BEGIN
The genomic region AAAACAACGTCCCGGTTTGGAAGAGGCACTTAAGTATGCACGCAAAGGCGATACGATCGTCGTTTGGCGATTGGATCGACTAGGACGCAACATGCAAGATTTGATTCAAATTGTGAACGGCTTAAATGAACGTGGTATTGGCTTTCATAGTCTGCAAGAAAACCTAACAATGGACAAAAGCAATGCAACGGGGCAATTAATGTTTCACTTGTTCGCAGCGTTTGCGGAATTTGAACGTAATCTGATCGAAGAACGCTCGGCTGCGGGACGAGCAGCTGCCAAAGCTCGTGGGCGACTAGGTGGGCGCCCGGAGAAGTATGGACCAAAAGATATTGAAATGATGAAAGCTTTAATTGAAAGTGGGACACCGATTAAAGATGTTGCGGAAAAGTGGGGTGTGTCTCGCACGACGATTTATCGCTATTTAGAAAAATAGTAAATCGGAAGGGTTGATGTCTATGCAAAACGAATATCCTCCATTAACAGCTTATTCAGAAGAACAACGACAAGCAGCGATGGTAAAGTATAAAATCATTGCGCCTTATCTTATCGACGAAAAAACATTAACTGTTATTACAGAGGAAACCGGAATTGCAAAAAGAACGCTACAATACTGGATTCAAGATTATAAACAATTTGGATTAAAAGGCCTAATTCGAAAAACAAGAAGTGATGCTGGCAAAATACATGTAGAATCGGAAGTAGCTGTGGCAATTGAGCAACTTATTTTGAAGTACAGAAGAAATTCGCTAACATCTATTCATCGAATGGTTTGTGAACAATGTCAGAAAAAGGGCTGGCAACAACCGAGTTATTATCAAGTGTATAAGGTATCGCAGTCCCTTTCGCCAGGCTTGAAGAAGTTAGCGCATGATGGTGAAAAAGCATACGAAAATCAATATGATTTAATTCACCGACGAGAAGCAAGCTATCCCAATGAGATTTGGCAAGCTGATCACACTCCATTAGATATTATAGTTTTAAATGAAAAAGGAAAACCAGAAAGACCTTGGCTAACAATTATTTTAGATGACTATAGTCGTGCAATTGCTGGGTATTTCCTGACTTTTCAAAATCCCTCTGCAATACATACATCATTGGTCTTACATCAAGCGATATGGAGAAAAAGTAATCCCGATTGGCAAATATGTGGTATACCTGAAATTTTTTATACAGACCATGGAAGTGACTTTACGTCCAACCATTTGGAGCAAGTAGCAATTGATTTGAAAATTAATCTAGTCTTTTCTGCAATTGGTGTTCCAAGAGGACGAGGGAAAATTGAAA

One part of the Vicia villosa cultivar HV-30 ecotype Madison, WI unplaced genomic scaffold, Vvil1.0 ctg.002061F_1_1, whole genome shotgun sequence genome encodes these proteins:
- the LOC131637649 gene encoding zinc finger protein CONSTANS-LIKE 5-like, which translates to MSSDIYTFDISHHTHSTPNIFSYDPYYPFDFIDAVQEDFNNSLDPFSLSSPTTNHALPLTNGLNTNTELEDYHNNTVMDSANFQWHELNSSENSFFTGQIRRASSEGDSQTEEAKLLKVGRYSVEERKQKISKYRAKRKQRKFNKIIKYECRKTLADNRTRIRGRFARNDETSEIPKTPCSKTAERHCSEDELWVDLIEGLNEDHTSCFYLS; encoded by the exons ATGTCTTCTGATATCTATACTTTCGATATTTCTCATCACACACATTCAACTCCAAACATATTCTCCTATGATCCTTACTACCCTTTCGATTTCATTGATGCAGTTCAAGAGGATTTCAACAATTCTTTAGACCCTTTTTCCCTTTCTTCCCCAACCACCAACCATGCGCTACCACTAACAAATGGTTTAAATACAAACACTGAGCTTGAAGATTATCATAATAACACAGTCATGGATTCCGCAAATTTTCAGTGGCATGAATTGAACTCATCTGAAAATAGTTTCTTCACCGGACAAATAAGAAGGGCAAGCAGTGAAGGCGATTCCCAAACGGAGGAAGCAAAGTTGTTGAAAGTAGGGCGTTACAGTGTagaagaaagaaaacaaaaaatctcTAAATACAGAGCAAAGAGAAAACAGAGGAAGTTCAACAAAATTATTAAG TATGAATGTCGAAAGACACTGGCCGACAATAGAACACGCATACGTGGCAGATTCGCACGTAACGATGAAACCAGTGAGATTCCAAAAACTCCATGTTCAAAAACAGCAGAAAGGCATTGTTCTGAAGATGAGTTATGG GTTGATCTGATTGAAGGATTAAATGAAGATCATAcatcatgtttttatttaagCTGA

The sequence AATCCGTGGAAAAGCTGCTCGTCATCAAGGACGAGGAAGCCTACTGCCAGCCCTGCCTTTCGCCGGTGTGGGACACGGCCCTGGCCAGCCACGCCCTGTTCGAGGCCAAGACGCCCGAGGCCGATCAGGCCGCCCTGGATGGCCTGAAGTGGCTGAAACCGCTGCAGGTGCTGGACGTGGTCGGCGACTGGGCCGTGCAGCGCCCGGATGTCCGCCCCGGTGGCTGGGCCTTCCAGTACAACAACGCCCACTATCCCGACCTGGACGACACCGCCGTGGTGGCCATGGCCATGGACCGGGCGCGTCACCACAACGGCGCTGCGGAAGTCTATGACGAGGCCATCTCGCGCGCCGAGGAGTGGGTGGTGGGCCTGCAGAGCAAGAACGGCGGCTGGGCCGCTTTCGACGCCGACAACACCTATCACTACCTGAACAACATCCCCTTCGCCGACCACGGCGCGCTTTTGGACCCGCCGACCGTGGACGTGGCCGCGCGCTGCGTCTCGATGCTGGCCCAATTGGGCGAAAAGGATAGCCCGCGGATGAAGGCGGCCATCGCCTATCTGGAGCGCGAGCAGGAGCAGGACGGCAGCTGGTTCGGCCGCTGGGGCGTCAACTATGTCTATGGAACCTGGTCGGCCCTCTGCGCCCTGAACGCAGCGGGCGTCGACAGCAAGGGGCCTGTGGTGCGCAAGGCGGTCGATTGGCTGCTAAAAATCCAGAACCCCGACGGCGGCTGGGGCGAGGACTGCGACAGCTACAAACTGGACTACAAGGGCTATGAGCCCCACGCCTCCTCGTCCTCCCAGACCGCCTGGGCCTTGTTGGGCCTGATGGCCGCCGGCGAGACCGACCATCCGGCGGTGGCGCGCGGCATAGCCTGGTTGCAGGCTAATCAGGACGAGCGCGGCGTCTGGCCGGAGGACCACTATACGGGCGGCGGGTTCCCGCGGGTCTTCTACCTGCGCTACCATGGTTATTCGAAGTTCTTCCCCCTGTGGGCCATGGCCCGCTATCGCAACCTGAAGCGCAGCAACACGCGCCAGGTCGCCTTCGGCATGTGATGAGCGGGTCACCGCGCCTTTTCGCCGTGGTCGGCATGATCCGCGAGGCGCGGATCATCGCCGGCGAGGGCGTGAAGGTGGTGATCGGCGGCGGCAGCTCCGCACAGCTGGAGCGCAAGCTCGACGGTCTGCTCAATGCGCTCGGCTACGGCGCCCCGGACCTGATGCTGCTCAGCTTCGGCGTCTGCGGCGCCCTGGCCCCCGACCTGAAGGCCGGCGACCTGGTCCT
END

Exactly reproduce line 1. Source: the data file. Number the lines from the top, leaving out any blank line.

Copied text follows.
The genomic region AAAACAACGTCCCGGTTTGGAAGAGGCACTTAAGTATGCACGCAAAGGCGATACGATCGTCGTTTGGCGATTGGATCGACTAGGACGCAACATGCAAGATTTGATTCAAATTGTGAACGGCTTAAATGAACGTGGTATTGGCTTTCATAGTCTGCAAGAAAACCTAACAATGGACAAAAGCAATGCAACGGGGCAATTAATGTTTCACTTGTTCGCAGCGTTTGCGGAATTTGAACGTAATCTGATCGAAGAACGCTCGGCTGCGGGACGAGCAGCTGCCAAAGCTCGTGGGCGACTAGGTGGGCGCCCGGAGAAGTATGGACCAAAAGATATTGAAATGATGAAAGCTTTAATTGAAAGTGGGACACCGATTAAAGATGTTGCGGAAAAGTGGGGTGTGTCTCGCACGACGATTTATCGCTATTTAGAAAAATAGTAAATCGGAAGGGTTGATGTCTATGCAAAACGAATATCCTCCATTAACAGCTTATTCAGAAGAACAACGACAAGCAGCGATGGTAAAGTATAAAATCATTGCGCCTTATCTTATCGACGAAAAAACATTAACTGTTATTACAGAGGAAACCGGAATTGCAAAAAGAACGCTACAATACTGGATTCAAGATTATAAACAATTTGGATTAAAAGGCCTAATTCGAAAAACAAGAAGTGATGCTGGCAAAATACATGTAGAATCGGAAGTAGCTGTGGCAATTGAGCAACTTATTTTGAAGTACAGAAGAAATTCGCTAACATCTATTCATCGAATGGTTTGTGAACAATGTCAGAAAAAGGGCTGGCAACAACCGAGTTATTATCAAGTGTATAAGGTATCGCAGTCCCTTTCGCCAGGCTTGAAGAAGTTAGCGCATGATGGTGAAAAAGCATACGAAAATCAATATGATTTAATTCACCGACGAGAAGCAAGCTATCCCAATGAGATTTGGCAAGCTGATCACACTCCATTAGATATTATAGTTTTAAATGAAAAAGGAAAACCAGAAAGACCTTGGCTAACAATTATTTTAGATGACTATAGTCGTGCAATTGCTGGGTATTTCCTGACTTTTCAAAATCCCTCTGCAATACATACATCATTGGTCTTACATCAAGCGATATGGAGAAAAAGTAATCCCGATTGGCAAATATGTGGTATACCTGAAATTTTTTATACAGACCATGGAAGTGACTTTACGTCCAACCATTTGGAGCAAGTAGCAATTGATTTGAAAATTAATCTAGTCTTTTCTGCAATTGGTGTTCCAAGAGGACGAGGGAAAATTGAAA